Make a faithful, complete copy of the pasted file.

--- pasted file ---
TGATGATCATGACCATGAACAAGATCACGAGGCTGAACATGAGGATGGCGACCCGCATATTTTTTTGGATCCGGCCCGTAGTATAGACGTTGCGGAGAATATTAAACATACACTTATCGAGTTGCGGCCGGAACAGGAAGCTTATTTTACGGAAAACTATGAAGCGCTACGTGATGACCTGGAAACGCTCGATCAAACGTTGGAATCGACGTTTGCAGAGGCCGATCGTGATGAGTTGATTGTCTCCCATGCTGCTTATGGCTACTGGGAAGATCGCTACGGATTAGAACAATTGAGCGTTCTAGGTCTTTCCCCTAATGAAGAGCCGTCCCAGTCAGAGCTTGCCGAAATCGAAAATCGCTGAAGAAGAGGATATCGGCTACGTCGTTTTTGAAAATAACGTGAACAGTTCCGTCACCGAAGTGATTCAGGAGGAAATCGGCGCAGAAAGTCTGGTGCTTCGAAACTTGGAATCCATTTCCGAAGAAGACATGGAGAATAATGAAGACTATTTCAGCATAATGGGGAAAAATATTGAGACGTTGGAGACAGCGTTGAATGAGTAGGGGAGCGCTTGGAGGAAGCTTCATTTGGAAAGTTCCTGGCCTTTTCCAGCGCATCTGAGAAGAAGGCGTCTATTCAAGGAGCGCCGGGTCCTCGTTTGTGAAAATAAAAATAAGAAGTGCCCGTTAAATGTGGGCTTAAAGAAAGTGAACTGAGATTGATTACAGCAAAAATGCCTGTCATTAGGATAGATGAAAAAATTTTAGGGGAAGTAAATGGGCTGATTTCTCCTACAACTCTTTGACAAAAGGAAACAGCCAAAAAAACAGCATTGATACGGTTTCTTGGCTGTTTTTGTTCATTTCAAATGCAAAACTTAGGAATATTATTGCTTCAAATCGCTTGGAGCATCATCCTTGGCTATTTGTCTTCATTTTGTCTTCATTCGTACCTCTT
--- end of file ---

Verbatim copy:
TGATGATCATGACCATGAACAAGATCACGAGGCTGAACATGAGGATGGCGACCCGCATATTTTTTTGGATCCGGCCCGTAGTATAGACGTTGCGGAGAATATTAAACATACACTTATCGAGTTGCGGCCGGAACAGGAAGCTTATTTTACGGAAAACTATGAAGCGCTACGTGATGACCTGGAAACGCTCGATCAAACGTTGGAATCGACGTTTGCAGAGGCCGATCGTGATGAGTTGATTGTCTCCCATGCTGCTTATGGCTACTGGGAAGATCGCTACGGATTAGAACAATTGAGCGTTCTAGGTCTTTCCCCTAATGAAGAGCCGTCCCAGTCAGAGCTTGCCGAAATCGAAAATCGCTGAAGAAGAGGATATCGGCTACGTCGTTTTTGAAAATAACGTGAACAGTTCCGTCACCGAAGTGATTCAGGAGGAAATCGGCGCAGAAAGTCTGGTGCTTCGAAACTTGGAATCCATTTCCGAAGAAGACATGGAGAATAATGAAGACTATTTCAGCATAATGGGGAAAAATATTGAGACGTTGGAGACAGCGTTGAATGAGTAGGGGAGCGCTTGGAGGAAGCTTCATTTGGAAAGTTCCTGGCCTTTTCCAGCGCATCTGAGAAGAAGGCGTCTATTCAAGGAGCGCCGGGTCCTCGTTTGTGAAAATAAAAATAAGAAGTGCCCGTTAAATGTGGGCTTAAAGAAAGTGAACTGAGATTGATTACAGCAAAAATGCCTGTCATTAGGATAGATGAAAAAATTTTAGGGGAAGTAAATGGGCTGATTTCTCCTACAACTCTTTGACAAAAGGAAACAGCCAAAAAAACAGCATTGATACGGTTTCTTGGCTGTTTTTGTTCATTTCAAATGCAAAACTTAGGAATATTATTGCTTCAAATCGCTTGGAGCATCATCCTTGGCTATTTGTCTTCATTTTGTCTTCATTCGTACCTCTT